A spy software found out that a female worker was not working as much as she said. Now she has to pay back her wages.
A Canadian accountant was ordered to pay her employer back for “time wasting” after the company’s tracking software found she was doing personal tasks while claiming to be working. The court ruling is one of the first cases in which such technology has been used to order an employee to pay back an employer for slacking off at work.
Karlee Besse, an employee of Vancouver Island accounting firm Reach CPA, initially claimed she was wrongly fired and her employer owed her $5,000 in back wages and severance pay. Besse’s employer said he fired her for committing time robbery and filed a countersuit to seek just over $2,600 in wages paid to her while she was allegedly not working, as well as part of an advance payment, which she had received prior to her employment.
The court decision comes as more companies install tracking software on workers’ computers to detect keystrokes and clicks and ensure they focus on work-related tasks while doing their job remotely. Some critics see this type of surveillance as espionage and violates the fundamental rights of employees.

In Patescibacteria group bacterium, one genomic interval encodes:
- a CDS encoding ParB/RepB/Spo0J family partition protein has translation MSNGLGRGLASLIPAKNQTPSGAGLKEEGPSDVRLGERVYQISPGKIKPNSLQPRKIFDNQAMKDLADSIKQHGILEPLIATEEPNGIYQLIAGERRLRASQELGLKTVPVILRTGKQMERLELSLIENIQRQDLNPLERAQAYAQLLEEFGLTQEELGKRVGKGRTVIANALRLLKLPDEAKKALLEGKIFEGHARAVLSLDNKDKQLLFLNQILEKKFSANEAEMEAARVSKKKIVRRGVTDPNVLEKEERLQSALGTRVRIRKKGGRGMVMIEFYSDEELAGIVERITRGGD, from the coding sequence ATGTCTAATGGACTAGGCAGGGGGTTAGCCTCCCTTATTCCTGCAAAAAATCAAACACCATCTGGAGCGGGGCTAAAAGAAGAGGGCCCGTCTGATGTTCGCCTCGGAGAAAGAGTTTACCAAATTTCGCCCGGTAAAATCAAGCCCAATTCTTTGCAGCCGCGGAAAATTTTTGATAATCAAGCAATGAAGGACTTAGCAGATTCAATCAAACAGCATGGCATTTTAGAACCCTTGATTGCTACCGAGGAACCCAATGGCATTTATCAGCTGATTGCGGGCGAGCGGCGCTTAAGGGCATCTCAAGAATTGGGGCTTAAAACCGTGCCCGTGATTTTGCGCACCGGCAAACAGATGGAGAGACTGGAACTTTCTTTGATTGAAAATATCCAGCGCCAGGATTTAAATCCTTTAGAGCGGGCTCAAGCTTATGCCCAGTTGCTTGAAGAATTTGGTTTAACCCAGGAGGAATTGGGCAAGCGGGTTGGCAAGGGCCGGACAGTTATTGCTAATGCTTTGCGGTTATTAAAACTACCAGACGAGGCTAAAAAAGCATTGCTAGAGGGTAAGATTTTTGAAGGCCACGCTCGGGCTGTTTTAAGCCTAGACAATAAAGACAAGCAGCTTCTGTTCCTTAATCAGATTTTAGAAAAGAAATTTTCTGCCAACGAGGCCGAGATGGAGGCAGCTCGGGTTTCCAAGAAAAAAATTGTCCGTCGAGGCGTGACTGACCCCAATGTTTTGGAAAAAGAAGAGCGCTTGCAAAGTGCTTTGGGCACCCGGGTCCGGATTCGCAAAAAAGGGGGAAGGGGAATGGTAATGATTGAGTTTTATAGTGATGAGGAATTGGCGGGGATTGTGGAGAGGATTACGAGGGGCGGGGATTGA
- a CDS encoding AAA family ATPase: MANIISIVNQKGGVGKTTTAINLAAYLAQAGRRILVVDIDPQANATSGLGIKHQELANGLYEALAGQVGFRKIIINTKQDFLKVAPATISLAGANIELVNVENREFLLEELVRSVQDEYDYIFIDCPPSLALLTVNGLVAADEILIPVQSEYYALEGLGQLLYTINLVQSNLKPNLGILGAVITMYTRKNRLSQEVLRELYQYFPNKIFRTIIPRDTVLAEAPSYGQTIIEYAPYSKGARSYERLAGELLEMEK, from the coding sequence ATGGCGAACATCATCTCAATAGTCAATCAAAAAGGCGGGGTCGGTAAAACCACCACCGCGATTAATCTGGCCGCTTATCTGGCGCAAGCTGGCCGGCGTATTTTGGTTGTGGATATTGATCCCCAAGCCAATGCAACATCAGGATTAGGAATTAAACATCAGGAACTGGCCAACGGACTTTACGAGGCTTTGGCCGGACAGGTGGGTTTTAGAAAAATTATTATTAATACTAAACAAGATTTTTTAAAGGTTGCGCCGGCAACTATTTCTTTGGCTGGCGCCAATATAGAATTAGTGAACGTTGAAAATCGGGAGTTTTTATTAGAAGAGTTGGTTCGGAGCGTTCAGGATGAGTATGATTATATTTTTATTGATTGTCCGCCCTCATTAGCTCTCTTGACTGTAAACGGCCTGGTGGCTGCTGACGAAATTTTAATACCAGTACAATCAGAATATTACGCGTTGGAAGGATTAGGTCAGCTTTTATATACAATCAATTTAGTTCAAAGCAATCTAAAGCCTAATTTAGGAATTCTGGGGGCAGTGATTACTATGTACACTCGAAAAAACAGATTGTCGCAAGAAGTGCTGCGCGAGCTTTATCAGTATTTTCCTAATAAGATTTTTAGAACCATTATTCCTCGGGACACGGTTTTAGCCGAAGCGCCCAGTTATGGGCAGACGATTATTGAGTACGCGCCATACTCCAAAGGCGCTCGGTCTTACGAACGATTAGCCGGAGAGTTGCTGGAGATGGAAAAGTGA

In October last year, the National Labor Relations Board expressed concern about increasing electronic surveillance of workers by employers and potential violations of their privacy rights. NLRB General Counsel Jennifer Abruzzo announced her intention to “to the maximum extent possible to protect employees from intrusive or abusive electronic surveillance and automated administrative practices that would tend to interfere with Section 7 rights.”
Section 7 protects workers’ ability to keep certain activities secret from their employer.
Captured on video
Besse said she initiated meetings with her manager in February 2022 to improve her productivity. Her employer then installed time tracking software called TimeCamp on her work laptop.
A month later, Reach said it found that Besse was behind schedule with her work. The company also noticed a discrepancy between the time tracking software recording their activity and the manual recording of their time. Between February 22 and March 25, the company said Besse had nearly 51 hours on her timesheets when she was not engaged in work-related tasks, according to the tracking software’s log.
Screen shots taken by TimeCamp ultimately proved she was involved in time theft, according to the Civil Resolution Tribunal, Canada’s first online court. The videos show what documents a user opens and how long they interact with them, while the software distinguishes between business and non-work activities, such as B. streaming videos. It also classified such activities as “personal” versus “occupational activity”.
Besse claimed she printed out the documents in question and was working on the printouts, but never disclosed this to Reach. Her employer said her printing activity was limited and she could not print the large volume of documents required for her job.
However, the court dismissed her lawsuit, ordering her to pay Reach $1,506.34 based on her salary.